How the Big Guys Ensure Good Service

Believe it or noteven food critics get lousy service—perhaps because we spend more time on dining’s front lines.

By: Mary Malouf

The Italian Wine and Food Advocates Alfresco Dinner

“I’d like the French onion soup, but with no onion,” a diner requested.

It sounds like an unreasonable request, but at Ruth’s Chris Steakhouse, the server appeared unfazed. “He went back into the kitchen and strained out the onions from the broth,” says Josh Cowart, general manager at Ruth’s Chris in Salt Lake City.

“We don’t judge. We serve.”

Two years of experience in fine dining is the corporate standard for working as a server at Ruth’s Chris, and this is a company that does check references—intense precision training is one of the benefits of a larger restaurant group. “Ruth’s Chris has a big internal document called ‘The Sizzle’ that lays out every detail a server is expected to attend to,” explains Cowart. “In it, we explain our four promises to guests—timeless food, a great bar, legendary service and total guest indulgence.” Servers work in teams and do not try to serve a group larger than seven alone. Managers undergo seven weeks of training and servers learn by shadowing someone already on the floor. “Four times a year, we are ‘secret shopped.’ An anonymous diner scores us on everything that happens from before the moment he enters—how the phone is answered, whether the chair is pulled out, how the menu is presented—to the moment he leaves—and any score short of 100 dismays us.

“We want to create raving fans,” says Cowart. “I tell the servers to check out guests’ faces—are they smiling? If not, is that our fault? Without being obtrusive, without being over-friendly, a server should try to infuse joy into the dining experience.”


Fork and knife isolated on white background


1. Selective blindness

I was joining a group at a restaurant but after I sat down, no server stopped to see if I needed anything. I apparently had become invisible. In desperation, I went to the bar and ordered a beer myself. There I ran into our server, who sheepishly offered to carry the drink to the table for me. Too little, too late.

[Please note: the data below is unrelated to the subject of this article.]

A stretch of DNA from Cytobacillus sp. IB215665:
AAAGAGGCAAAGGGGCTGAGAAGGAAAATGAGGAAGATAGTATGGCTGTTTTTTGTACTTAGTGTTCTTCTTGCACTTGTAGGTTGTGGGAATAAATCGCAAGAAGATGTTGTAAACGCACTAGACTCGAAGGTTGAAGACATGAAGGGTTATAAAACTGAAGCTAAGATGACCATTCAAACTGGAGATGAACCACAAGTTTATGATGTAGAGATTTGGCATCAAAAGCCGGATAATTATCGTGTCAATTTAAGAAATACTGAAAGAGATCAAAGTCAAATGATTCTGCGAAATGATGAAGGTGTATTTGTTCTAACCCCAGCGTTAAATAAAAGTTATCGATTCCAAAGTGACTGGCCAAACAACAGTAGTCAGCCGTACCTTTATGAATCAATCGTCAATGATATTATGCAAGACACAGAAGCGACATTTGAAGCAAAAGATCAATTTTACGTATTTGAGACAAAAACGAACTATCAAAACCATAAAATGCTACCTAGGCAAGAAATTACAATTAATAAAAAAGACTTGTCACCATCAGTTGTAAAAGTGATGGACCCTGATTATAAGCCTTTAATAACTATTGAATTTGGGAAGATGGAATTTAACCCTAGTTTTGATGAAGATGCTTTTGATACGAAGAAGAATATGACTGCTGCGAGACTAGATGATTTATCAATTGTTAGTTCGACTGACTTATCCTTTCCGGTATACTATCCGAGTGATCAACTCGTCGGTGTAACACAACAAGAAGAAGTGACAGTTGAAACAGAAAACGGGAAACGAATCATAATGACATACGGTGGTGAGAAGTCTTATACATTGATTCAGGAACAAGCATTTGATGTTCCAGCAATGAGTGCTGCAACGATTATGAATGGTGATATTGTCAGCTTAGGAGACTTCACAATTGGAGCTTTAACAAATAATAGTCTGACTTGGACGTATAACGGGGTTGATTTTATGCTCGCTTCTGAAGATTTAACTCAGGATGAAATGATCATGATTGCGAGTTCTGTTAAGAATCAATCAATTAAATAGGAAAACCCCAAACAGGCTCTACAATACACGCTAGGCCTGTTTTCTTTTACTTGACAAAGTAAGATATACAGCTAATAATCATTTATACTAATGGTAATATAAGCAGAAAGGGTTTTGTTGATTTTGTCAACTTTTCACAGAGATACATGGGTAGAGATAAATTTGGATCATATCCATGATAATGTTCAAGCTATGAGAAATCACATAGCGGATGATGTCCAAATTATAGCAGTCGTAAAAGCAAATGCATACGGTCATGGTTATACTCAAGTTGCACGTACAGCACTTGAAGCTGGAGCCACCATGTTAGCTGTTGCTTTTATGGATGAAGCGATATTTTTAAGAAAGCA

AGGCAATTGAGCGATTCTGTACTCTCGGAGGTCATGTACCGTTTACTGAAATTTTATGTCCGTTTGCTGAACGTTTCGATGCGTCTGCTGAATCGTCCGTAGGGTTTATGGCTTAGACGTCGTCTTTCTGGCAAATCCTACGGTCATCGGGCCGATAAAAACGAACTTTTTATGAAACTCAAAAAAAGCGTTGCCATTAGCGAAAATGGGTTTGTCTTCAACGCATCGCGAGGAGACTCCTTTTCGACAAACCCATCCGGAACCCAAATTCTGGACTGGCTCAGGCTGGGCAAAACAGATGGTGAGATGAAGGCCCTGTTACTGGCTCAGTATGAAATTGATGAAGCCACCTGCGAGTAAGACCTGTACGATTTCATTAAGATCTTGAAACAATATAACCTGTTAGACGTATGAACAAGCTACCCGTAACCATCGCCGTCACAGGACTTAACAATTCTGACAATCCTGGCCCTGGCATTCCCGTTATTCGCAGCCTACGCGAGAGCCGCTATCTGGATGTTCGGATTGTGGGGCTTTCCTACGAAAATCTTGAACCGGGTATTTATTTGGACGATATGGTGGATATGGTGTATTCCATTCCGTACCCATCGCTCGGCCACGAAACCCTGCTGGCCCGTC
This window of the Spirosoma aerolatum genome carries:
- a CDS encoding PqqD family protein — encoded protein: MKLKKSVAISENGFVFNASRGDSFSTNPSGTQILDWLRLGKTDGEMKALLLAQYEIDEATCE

2. Thinking “that’s not my job”

Our food was being served when I pointed out that we hadn’t been provided with flatware yet. The server replied, “We’re out of forks and don’t have a dishwasher on.”

3. Ignorance

Considering ordering an “artisanal cheese plate,” we asked where the cheeses were from. The server said he did not know but would ask the chef. He returned to the table and said, “The chef says the cheeses come from Caputo’s.”

4. Space invasion

After having been served unacceptable food and sending it back to the kitchen, the hostess came over to discuss it. She, whom I had never met, sat down on the banquette next to me and put her arm around my shoulders.

5. Blame game

We made a reservation on Wednesday for Friday. We called Friday and

confirmed. When we arrived, the harried host couldn’t find our reservation and didn’t have a table. “Two servers didn’t show up tonight,” he explained.

6. Keeping ahead of the kitchen

After a long wait for a table at a vaunted breakfast place, we’re finally seated. Then the server came and told us they were out of coffee; she split the dregs of her pot between four of us.

7. Condescension

I ordered a bottle of Italian wine. The cocky server explained I wouldn’t like it—instead, he brought a glass of fruity California wine.

Mary Brown Malouf
Mary Brown Malouf
Mary Brown Malouf is the late Executive Editor of Salt Lake magazine and Utah's expert on local food and dining. She still does not, however, know how to make a decent cup of coffee.

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